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The meaning and origin of the expression: Take the bit between your teeth

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Take the bit between your teeth

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Take control of a situation.


A bit is a mouthpiece that is used to control a horse's movements. It is normally fitted so that pressure on the reins presses the bit against the soft parts of the horse's mouth, causing it to turn its head. This expression alludes to a horse biting on the bit and taking control away from the rider.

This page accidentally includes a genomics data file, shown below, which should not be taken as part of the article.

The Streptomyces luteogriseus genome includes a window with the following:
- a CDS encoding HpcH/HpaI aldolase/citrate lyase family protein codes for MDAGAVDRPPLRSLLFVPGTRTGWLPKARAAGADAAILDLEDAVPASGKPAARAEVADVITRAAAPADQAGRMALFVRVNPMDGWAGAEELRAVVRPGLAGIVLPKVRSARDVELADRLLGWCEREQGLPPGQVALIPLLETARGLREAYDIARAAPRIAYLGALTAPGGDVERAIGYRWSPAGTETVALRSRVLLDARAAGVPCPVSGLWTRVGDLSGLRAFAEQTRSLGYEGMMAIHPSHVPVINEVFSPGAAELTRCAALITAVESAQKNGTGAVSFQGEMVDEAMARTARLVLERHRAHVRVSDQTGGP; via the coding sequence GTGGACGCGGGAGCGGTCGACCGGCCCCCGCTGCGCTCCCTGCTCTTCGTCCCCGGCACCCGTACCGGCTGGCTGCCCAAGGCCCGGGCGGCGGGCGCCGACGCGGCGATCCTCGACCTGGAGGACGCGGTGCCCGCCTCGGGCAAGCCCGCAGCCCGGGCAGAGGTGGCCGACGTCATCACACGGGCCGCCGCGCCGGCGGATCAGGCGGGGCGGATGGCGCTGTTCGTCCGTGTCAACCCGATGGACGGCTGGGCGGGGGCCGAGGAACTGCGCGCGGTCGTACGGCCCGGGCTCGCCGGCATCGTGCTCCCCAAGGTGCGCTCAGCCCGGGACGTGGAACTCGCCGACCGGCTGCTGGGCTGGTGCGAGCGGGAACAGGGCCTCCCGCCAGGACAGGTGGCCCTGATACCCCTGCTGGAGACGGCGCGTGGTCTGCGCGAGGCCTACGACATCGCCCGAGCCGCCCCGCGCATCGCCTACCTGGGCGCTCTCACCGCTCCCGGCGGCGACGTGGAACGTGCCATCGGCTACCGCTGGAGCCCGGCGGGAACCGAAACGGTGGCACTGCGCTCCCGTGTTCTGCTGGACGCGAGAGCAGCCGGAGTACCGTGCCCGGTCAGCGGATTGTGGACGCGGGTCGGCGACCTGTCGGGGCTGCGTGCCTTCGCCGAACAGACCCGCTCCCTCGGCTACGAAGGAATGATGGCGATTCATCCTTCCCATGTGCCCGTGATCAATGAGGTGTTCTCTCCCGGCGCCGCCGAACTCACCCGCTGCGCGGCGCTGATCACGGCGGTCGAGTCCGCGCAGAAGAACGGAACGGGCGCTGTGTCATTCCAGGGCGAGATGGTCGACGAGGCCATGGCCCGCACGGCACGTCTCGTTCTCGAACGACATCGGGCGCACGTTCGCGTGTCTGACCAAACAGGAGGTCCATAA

The earliest known use of the phrase is in John Dryden's satirical poem The Medal, 1682:

But this new Jehu spurs the hot-mounted horse,
Instructs the beast to know his native force,
To take the bit between his teeth and fly
To the next headlong steep of anarchy.